Local News

Military Takes Care of Grieving Families

Posted July 9, 1997

— While military investigators work on finding out what went wrong with a Black Hawk helicopter that crashed Tuesday killing eight, a team of military men and women is helping the grieving families who were left behind.

They're part of the Army's Casualty Assistance Program.

When something like this happens, there's a lot for families to think about. They're grieving, there are financial issues to consider, some spouses will find themselves having to move off-post and may even have to return to work for the first time in years. But the Army has a plan in place to help.

Army life is a close-knit existence. Almost everyone shops for groceries at the post commissary, many live in military housing and, if a soldier dies, the military mobilizes.

"When we say we are the Army family, we truly are," says Col. John McNally. "That includes taking care of our family even after one of our soldiers passes away."

The Army provides next of kin notification, a casuality assistance program, a family resource center, and a family support group. The casualty assistance program is key. When an active duty soldier dies, the Army appoints someone to work full time with family members as they struggle to adjust.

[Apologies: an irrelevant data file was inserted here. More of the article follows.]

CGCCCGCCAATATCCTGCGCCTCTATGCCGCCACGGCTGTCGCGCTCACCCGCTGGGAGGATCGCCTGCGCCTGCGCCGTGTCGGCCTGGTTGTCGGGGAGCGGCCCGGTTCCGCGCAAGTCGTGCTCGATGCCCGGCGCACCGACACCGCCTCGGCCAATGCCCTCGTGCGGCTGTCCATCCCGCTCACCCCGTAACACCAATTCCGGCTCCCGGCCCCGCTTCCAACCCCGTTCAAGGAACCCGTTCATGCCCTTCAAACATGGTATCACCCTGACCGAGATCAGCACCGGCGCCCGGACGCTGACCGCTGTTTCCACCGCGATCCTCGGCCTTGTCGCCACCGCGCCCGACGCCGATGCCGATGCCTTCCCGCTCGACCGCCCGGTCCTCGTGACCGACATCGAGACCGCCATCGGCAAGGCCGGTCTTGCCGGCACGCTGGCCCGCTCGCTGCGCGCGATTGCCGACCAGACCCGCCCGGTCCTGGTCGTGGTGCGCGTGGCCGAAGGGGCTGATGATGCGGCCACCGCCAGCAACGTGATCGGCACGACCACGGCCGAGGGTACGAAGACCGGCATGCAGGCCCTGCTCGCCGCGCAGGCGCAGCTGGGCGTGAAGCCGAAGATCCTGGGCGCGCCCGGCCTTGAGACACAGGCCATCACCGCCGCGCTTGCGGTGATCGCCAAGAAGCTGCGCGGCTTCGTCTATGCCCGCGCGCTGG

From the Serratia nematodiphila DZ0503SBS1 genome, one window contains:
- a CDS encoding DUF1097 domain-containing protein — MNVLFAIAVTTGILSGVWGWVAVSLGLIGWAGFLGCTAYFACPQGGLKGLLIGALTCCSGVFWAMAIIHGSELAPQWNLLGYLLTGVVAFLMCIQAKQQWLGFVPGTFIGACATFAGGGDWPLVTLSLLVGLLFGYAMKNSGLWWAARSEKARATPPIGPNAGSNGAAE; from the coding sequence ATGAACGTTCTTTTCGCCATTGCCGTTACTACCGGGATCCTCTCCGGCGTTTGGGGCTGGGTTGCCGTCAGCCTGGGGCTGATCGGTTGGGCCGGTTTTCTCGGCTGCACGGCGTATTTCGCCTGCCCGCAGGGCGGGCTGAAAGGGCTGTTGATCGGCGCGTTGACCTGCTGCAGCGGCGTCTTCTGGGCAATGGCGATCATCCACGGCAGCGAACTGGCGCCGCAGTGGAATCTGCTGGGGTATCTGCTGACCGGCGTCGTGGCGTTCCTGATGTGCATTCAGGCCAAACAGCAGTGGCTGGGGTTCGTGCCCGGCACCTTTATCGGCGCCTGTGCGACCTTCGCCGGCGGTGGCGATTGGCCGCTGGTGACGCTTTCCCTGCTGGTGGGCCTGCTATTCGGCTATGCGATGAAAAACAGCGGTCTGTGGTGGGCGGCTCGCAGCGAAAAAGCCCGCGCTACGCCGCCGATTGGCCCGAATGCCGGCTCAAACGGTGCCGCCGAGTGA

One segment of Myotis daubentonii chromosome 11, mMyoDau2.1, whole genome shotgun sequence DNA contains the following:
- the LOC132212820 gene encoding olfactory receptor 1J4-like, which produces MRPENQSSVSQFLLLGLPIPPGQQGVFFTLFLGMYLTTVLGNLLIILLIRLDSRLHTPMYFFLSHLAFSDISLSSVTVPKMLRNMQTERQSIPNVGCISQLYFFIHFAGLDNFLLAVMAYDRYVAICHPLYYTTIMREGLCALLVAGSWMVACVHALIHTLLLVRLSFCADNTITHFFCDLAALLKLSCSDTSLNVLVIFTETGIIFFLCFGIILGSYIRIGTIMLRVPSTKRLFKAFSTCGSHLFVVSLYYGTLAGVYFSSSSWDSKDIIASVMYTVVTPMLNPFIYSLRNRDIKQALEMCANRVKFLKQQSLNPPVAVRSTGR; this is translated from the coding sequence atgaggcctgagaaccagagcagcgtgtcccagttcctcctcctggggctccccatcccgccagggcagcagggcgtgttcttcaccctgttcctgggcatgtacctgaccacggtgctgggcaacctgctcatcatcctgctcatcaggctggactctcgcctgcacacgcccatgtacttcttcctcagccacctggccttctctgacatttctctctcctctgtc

McNally says such services include helping the families move out of government housing into civilian quarters and helping children make the transisition into new schools.

Whether it's questions about financial benefits or mental health care, the Army will provide help as long as the family needs it. McNally says the Army does what it can because it's the right thing to do. It's part of Army culture.

The casualty assistance officer works with families as long as they are needed. That could mean weeks or months depending on the family. But it's the family members who decide when they'll stop receiving services. If a family moves out of North Carolina, to be closer to family, the Army will even provide casualty assistance in the new state.

For anyone who'd like to help the families of the Black Hawk crash victims, Fort Bragg has set up a fund.

Donations can be made to "Fort Bragg Community Foundation", P.O. Box 74620, Fort Bragg, North Carolina, 28307. To avoid any confusion, in the memo section on your check, please note for 82nd Airborne Division Crash.

andKerrie Hudzinski

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